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Drought lowers world plant productivity

disclaimer: image is for illustration purposes only
by Staff Writers
Missoula, Mont. (UPI) Aug 20, 2010
Plant productivity around the world, once on the rise with warming temperatures and a longer growing season, is declining because of droughts, researchers say.

Researchers at the University of Montana analyzed NASA satellite data to discover the global turnaround of productivity, a NASA release said Friday.

Plant productivity is a measure the photosynthesis process green plants use to convert solar energy, carbon dioxide and water to sugar, oxygen and eventually plant tissue.

Researchers Maosheng Zhao and Steve Running said they expected to see similar results as global average temperatures continued to climb. Instead, they found the negative impact of regional drought overwhelmed the positive influence of a longer growing season, driving down global plant productivity between 2000 and 2009.

After a 6 percent increase in the 1980s and 1990s, plant productivity declined 1 percent in the last 10 years.

"We see this as a bit of a surprise, and potentially significant on a policy level because previous interpretations suggested global warming might actually help plant growth around the world," Running said. "This is a pretty serious warning that warmer temperatures are not going to endlessly improve plant growth."

Although the 1 percent decline is not large, it could affect food security, biofuels and the global carbon cycle, scientists say.

earlier related report
Russia lifts fire emergency in three regions, weather cools
Moscow (AFP) Aug 20, 2010 - Russia on Friday reported further success in containing the fires that ravaged the country for weeks as temperatures in Moscow plunged to 10 degrees Celsius, following its worst ever heatwave.

"President (Dmitry Medvedev) has ordered the lifting of the state of emergency in the Nizhny Novgorod and Moscow regions as well as Mordovia," the Kremlin said in a statement.

The situation in Nizhny Novgorod and Mordovia has caused major concern as fires had raged close to Russia's main nuclear research centre in the town of Sarov, which lies close to the administrative border of the two regions.

The state of emergency remains in the Ryazan region due to "a complicated situation related to peat bog fires," the statement said.

"The situation has practically normalised," President Dmitry Medvedev said on a visit to Armenia, in comments broadcast on state television.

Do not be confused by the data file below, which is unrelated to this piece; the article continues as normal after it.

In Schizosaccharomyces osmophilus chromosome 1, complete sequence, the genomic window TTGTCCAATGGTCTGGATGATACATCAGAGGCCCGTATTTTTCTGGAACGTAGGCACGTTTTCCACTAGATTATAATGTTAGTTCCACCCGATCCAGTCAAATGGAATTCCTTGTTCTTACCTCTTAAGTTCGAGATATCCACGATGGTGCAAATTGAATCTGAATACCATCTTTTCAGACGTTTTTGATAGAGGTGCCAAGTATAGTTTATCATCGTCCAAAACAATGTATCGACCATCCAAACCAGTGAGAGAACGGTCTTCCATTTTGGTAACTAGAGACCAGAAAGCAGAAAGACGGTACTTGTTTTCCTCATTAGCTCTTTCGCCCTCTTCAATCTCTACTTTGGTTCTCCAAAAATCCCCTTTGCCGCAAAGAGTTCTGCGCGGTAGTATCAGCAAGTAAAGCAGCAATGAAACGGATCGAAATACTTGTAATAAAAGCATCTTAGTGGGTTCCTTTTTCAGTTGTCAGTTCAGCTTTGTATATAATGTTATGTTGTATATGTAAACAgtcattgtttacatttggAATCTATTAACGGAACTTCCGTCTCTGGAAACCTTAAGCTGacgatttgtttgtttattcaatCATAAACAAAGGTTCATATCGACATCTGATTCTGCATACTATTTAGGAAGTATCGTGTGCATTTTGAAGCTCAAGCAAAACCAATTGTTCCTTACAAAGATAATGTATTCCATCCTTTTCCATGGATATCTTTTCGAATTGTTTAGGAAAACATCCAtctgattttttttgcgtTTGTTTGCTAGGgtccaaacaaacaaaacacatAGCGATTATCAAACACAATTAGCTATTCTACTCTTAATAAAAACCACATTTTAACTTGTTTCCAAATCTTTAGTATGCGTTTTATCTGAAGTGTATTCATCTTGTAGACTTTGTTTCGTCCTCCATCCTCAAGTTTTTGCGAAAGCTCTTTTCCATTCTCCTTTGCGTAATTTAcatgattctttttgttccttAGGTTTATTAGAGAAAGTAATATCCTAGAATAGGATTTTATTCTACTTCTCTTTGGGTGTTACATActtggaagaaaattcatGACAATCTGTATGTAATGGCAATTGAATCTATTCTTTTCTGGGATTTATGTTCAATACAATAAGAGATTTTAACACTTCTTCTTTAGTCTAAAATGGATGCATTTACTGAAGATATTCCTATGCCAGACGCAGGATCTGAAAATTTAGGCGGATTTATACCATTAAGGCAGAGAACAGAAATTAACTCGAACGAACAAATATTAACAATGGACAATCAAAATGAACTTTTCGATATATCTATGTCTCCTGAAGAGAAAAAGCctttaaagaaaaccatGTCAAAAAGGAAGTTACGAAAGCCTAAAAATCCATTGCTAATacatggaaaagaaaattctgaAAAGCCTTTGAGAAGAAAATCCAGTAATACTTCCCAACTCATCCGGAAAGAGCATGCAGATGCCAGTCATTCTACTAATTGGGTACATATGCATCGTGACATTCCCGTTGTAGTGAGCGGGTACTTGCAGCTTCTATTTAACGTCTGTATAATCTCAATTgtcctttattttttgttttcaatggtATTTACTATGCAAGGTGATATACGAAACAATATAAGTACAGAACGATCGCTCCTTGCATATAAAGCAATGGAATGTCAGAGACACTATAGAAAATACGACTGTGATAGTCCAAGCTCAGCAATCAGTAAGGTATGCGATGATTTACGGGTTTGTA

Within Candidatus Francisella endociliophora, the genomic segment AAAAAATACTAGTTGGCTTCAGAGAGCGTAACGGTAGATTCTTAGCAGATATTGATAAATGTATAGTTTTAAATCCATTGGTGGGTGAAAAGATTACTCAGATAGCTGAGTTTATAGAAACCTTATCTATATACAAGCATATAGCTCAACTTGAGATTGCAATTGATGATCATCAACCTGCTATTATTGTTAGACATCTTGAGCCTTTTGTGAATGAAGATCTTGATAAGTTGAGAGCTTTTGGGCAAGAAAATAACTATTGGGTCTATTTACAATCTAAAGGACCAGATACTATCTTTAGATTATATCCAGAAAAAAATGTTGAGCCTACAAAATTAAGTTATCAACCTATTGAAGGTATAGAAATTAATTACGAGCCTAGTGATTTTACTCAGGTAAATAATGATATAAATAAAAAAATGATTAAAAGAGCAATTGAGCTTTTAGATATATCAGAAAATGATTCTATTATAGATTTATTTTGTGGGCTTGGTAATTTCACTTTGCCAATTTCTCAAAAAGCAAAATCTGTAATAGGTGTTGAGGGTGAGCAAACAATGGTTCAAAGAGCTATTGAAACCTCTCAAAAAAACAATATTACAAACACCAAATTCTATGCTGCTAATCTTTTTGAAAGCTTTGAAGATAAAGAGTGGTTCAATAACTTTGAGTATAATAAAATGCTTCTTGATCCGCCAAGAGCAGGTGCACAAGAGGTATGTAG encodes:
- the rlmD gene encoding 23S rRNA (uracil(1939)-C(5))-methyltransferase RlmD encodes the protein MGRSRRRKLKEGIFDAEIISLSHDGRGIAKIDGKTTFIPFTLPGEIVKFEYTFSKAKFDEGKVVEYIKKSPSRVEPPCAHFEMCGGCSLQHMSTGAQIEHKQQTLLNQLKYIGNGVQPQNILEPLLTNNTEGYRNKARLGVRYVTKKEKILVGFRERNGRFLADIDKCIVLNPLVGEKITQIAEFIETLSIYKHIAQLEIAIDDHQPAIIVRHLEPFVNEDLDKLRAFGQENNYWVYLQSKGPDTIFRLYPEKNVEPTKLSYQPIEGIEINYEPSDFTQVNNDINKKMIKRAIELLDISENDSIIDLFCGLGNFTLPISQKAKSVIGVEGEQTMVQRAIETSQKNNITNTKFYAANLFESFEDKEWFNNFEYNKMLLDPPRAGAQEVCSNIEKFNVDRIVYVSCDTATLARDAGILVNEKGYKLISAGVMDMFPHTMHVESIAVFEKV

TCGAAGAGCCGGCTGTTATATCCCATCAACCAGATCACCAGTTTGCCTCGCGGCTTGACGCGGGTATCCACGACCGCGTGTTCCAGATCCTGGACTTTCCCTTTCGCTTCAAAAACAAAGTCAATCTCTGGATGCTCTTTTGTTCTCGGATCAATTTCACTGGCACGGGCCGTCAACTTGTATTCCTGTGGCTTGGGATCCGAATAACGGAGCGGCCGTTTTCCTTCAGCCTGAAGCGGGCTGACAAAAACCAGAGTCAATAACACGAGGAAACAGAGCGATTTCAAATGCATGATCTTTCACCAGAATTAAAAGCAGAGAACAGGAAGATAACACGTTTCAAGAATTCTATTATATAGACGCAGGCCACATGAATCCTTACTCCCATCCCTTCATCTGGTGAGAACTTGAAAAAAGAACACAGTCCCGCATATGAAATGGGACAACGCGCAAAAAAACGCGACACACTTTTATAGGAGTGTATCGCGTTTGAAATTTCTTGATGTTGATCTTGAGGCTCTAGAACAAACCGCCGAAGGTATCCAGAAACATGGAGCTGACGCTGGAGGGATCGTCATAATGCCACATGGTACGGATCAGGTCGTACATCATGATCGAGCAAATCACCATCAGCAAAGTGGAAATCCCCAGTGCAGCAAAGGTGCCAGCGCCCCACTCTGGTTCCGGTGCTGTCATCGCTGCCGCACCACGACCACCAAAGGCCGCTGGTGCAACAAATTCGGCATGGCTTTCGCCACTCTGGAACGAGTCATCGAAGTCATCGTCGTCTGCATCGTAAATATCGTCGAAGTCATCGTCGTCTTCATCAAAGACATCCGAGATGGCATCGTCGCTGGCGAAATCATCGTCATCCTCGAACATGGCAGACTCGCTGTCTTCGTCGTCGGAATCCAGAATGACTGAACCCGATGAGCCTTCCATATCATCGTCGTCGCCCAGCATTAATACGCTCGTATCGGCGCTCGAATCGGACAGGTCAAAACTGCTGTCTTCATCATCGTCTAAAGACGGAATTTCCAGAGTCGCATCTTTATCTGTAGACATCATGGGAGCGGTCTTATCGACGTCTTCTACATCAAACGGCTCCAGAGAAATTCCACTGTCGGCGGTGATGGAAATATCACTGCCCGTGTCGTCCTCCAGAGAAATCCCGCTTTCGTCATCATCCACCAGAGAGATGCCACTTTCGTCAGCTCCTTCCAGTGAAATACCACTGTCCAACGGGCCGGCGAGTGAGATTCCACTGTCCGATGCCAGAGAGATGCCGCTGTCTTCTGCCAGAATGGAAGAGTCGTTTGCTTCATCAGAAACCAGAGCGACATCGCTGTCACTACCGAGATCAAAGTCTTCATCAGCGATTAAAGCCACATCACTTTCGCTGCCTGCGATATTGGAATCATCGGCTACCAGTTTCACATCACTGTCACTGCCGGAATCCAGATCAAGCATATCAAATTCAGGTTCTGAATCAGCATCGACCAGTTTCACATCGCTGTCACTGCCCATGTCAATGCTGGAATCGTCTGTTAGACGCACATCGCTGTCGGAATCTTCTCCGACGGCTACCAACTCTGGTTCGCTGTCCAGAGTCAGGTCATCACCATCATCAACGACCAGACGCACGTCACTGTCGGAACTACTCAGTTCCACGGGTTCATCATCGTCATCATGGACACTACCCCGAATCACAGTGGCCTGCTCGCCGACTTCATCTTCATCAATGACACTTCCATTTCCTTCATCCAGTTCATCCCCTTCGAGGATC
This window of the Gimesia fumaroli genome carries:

Russia had introduced the state of emergency in seven regions and Medvedev last week lifted the state of emergency in Vladimir, Voronezh and Marii El regions.

The emergencies ministry said 288 fires covering an area of just over 9,000 hectares (22,200 acres) were still burning across Russia, down from 313 fires over an area of 11,200 hectares the day earlier.

At the peak of the crisis, some 200,000 hectares of land had been ablaze in forest and peat bog fires that killed over 50 people.

Russians in Moscow were meanwhile shivering from cold as temperatures in the city plunged to 10 degrees Celsius (50 F) Friday morning, a stark contrast to the numbers edging almost 40 degrees recorded the week earlier.

"Temperatures will go up but not by much," Tatyana Pozdnyakova, chief specialist with the Moscow Weather Bureau, told AFP.

"There has been an inflow of the cold Arctic air, that is why the temperatures are so low."

Temperatures would increase to 14-15 degrees Celsius later in the day and will also fluctuate until the end of the month, Pozdnyakova added.




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Greenhouse Gas Calculator Connects Farming Practices With Carbon Credits
Madison WI (SPX) Aug 19, 2010
Greenhouse gas markets, where invisible gases are traded, must seem like black boxes to most people. Farmers can make money on these markets, such as the Chicago Climate Exchange, by installing methane capture technologies in animal-based systems, no-till farming, establishing grasslands, and planting trees. Farmers, students, extension educators, offset aggregators, and other stakeholders ... read more

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